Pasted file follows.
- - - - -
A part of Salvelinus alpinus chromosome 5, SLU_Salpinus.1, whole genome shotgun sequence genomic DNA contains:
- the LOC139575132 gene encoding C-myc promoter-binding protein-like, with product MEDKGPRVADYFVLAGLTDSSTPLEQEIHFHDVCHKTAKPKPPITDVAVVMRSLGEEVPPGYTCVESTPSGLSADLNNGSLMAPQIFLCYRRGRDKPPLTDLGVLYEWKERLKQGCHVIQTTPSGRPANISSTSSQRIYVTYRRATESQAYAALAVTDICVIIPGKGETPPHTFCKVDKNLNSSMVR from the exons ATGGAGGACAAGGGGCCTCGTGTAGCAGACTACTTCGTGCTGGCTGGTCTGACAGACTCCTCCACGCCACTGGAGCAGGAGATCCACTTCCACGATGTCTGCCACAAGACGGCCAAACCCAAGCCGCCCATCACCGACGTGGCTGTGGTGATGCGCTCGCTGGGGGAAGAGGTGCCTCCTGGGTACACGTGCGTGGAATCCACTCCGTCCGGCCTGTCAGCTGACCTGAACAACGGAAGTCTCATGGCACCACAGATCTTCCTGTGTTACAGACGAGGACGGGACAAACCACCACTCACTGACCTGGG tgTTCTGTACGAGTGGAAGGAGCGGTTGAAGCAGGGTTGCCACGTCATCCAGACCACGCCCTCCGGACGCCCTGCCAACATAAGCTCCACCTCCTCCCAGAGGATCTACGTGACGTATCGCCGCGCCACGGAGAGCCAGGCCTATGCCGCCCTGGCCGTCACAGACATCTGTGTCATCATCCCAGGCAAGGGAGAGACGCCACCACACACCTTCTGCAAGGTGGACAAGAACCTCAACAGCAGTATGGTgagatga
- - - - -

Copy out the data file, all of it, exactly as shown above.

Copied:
A part of Salvelinus alpinus chromosome 5, SLU_Salpinus.1, whole genome shotgun sequence genomic DNA contains:
- the LOC139575132 gene encoding C-myc promoter-binding protein-like, with product MEDKGPRVADYFVLAGLTDSSTPLEQEIHFHDVCHKTAKPKPPITDVAVVMRSLGEEVPPGYTCVESTPSGLSADLNNGSLMAPQIFLCYRRGRDKPPLTDLGVLYEWKERLKQGCHVIQTTPSGRPANISSTSSQRIYVTYRRATESQAYAALAVTDICVIIPGKGETPPHTFCKVDKNLNSSMVR from the exons ATGGAGGACAAGGGGCCTCGTGTAGCAGACTACTTCGTGCTGGCTGGTCTGACAGACTCCTCCACGCCACTGGAGCAGGAGATCCACTTCCACGATGTCTGCCACAAGACGGCCAAACCCAAGCCGCCCATCACCGACGTGGCTGTGGTGATGCGCTCGCTGGGGGAAGAGGTGCCTCCTGGGTACACGTGCGTGGAATCCACTCCGTCCGGCCTGTCAGCTGACCTGAACAACGGAAGTCTCATGGCACCACAGATCTTCCTGTGTTACAGACGAGGACGGGACAAACCACCACTCACTGACCTGGG tgTTCTGTACGAGTGGAAGGAGCGGTTGAAGCAGGGTTGCCACGTCATCCAGACCACGCCCTCCGGACGCCCTGCCAACATAAGCTCCACCTCCTCCCAGAGGATCTACGTGACGTATCGCCGCGCCACGGAGAGCCAGGCCTATGCCGCCCTGGCCGTCACAGACATCTGTGTCATCATCCCAGGCAAGGGAGAGACGCCACCACACACCTTCTGCAAGGTGGACAAGAACCTCAACAGCAGTATGGTgagatga